Now blogging: Ann Hodges, Director and PTE Artistic AssociateWelcome to my first blog entry! Through this blog, I’m hoping to let you take a peek into the process of how a play goes from selection to full production at Prairie Theatre Exchange.
This season, I received a grant from the Canada Council to be in residence at Prairie Theatre Exchange (shout out to the Canada Council!). The residency is primarily to learn about some of the elements of creating theatre that I don’t often come in contact with as a freelance director. So that means that, between my regular freelance gigs this season, I’ve been spending a lot of time at PTE working with Bob and the rest of the staff.
A big part of my residency so far has been spent reading plays for Bob to help him choose next season. It’s kind of like planning a dinner - what dishes will go together to create a varied and satisfying meal? It’s been a fascinating process - both to get to know the many plays and writers out there, and also to witness the heartbreaking reasons why some very good plays get bumped off the list -- just like with menu-planning, we can’t have too much of this or too much of that, and we also have to work within a budget, of course. But, ultimately, the aim is to provide a fabulous and varied theatre meal for PTE audiences over the course of a season.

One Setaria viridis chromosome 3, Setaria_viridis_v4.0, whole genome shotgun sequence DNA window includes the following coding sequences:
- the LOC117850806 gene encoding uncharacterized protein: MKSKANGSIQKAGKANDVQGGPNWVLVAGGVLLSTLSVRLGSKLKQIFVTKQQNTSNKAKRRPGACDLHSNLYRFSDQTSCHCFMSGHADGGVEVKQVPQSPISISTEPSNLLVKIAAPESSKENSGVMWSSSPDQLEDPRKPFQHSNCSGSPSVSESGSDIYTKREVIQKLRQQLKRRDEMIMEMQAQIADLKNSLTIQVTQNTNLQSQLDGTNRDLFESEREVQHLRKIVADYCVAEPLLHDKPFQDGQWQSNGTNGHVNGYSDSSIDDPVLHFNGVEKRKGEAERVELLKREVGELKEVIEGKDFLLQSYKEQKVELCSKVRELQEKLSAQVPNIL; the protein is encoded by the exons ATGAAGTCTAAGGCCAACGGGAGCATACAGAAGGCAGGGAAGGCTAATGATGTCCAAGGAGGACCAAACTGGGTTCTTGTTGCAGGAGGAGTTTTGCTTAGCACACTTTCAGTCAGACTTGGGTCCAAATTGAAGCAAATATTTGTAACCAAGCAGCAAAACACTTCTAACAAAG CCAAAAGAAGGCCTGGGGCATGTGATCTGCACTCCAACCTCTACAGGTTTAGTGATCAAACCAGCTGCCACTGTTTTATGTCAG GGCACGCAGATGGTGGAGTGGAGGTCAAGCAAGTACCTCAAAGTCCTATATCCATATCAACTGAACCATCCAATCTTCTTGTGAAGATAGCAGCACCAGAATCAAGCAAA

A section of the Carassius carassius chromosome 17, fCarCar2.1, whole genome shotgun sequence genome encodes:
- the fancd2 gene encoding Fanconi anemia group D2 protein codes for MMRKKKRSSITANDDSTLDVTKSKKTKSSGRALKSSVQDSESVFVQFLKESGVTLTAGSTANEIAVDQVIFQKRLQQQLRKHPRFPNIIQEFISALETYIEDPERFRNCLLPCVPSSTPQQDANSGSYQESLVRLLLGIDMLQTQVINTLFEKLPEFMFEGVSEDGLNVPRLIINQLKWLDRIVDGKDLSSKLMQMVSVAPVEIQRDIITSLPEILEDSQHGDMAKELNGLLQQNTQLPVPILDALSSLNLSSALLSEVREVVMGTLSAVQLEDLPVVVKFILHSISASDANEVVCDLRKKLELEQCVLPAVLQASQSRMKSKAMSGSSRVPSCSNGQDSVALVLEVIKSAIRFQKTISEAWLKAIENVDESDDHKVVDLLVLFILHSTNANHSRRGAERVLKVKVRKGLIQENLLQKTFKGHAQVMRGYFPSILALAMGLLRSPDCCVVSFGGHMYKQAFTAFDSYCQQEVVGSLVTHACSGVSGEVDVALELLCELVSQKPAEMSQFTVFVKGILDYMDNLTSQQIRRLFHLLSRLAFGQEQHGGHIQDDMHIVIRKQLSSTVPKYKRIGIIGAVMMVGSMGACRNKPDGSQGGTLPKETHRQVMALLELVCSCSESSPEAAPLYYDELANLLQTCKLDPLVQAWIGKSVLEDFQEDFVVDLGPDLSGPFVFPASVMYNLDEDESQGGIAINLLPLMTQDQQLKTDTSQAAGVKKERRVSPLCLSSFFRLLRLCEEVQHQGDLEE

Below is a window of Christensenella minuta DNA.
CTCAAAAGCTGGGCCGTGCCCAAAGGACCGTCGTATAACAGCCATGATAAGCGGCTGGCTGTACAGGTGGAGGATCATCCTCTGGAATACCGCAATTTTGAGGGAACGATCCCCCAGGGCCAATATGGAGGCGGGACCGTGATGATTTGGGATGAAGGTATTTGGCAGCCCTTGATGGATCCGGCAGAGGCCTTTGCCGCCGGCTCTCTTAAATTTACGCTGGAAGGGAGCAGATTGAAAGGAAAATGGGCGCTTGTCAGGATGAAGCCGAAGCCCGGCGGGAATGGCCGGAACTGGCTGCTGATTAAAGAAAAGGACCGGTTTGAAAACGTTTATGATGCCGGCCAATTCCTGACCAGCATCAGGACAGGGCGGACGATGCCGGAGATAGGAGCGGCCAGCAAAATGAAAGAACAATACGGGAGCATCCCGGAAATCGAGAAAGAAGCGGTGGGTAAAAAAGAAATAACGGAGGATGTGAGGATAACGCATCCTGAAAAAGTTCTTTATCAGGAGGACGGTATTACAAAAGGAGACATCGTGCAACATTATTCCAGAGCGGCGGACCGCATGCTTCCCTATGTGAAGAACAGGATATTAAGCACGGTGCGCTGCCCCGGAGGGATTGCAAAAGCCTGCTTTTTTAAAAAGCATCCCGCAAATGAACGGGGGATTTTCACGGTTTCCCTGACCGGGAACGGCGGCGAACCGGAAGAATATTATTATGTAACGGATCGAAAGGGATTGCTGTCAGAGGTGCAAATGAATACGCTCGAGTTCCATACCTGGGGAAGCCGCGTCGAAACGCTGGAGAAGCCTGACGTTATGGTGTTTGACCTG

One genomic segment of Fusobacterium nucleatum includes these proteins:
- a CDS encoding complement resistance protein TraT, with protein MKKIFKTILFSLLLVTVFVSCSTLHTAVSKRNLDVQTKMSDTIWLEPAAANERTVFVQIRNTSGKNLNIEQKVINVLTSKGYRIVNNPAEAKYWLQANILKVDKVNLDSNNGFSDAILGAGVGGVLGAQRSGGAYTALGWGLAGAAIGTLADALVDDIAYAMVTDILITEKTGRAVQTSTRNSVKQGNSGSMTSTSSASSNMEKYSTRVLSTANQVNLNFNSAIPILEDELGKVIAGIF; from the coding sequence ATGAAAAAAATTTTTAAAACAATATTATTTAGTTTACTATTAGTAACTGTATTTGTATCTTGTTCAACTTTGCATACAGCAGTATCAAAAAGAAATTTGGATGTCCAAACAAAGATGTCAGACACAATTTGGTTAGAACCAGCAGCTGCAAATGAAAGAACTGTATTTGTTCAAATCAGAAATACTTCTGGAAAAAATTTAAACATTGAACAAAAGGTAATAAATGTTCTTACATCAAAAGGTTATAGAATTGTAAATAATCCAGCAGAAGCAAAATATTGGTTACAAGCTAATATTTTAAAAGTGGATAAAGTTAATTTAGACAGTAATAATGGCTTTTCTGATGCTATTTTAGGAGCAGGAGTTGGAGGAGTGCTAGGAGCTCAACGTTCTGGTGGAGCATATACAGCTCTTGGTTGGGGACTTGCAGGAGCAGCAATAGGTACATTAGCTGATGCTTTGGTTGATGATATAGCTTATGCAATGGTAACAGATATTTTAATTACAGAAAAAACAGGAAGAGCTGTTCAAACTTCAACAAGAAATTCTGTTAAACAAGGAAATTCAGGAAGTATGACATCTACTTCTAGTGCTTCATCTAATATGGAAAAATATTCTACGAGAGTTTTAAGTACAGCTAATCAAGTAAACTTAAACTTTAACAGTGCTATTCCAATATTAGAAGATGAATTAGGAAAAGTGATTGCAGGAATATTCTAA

|At PTE from April 9 - 26, 2015|
The production I’m directing at the end of this season at PTE satisfies the “make ‘em laugh” part of the menu. The Hound of the Baskervilles, based on the suspenseful (and truly scary) Sherlock Holmes story by Sir Arthur Conan Doyle, is a hilarious enactment of that story, created by a British company called Peepolykus. (Say it aloud. And by the way, the ‘lyk’ part rhymes with bike....) Peepolykus produced this theatrical version of the Holmes story, written by Steven Canny and John Nicolson, finessed and honed it, and performed it all over England -- including a successful run in the West End. It’s a lightning-fast, extremely funny and also incredibly accurate re-telling of the original story, performed by only three actors. The original British creators have now released it to other companies, and it’s receiving new productions all over the world. It’s a play that requires super-skilled comic performers -- which leads to the next step in bringing a show to the stage....
Next blog: Dying is easy, comedy is hard: Casting the show